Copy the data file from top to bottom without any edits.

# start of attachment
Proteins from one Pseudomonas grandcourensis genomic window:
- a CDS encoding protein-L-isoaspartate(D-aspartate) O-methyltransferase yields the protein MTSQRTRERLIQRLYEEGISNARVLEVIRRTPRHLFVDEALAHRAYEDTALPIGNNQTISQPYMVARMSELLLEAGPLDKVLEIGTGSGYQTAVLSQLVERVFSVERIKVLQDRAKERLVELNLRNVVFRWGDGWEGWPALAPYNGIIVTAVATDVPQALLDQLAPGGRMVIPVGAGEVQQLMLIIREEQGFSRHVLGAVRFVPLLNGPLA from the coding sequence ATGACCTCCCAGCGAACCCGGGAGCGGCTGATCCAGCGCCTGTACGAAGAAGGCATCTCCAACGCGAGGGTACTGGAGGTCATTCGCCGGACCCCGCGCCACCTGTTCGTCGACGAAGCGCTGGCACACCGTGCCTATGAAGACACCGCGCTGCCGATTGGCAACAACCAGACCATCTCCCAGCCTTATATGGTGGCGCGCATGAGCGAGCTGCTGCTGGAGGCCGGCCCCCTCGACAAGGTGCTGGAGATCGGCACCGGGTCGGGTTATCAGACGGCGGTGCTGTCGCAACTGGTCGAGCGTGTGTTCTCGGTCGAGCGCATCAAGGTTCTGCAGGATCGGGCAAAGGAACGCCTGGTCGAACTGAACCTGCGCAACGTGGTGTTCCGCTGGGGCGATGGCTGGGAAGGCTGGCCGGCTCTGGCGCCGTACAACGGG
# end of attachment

Proteins from one Pseudomonas grandcourensis genomic window:
- a CDS encoding protein-L-isoaspartate(D-aspartate) O-methyltransferase yields the protein MTSQRTRERLIQRLYEEGISNARVLEVIRRTPRHLFVDEALAHRAYEDTALPIGNNQTISQPYMVARMSELLLEAGPLDKVLEIGTGSGYQTAVLSQLVERVFSVERIKVLQDRAKERLVELNLRNVVFRWGDGWEGWPALAPYNGIIVTAVATDVPQALLDQLAPGGRMVIPVGAGEVQQLMLIIREEQGFSRHVLGAVRFVPLLNGPLA from the coding sequence ATGACCTCCCAGCGAACCCGGGAGCGGCTGATCCAGCGCCTGTACGAAGAAGGCATCTCCAACGCGAGGGTACTGGAGGTCATTCGCCGGACCCCGCGCCACCTGTTCGTCGACGAAGCGCTGGCACACCGTGCCTATGAAGACACCGCGCTGCCGATTGGCAACAACCAGACCATCTCCCAGCCTTATATGGTGGCGCGCATGAGCGAGCTGCTGCTGGAGGCCGGCCCCCTCGACAAGGTGCTGGAGATCGGCACCGGGTCGGGTTATCAGACGGCGGTGCTGTCGCAACTGGTCGAGCGTGTGTTCTCGGTCGAGCGCATCAAGGTTCTGCAGGATCGGGCAAAGGAACGCCTGGTCGAACTGAACCTGCGCAACGTGGTGTTCCGCTGGGGCGATGGCTGGGAAGGCTGGCCGGCTCTGGCGCCGTACAACGGG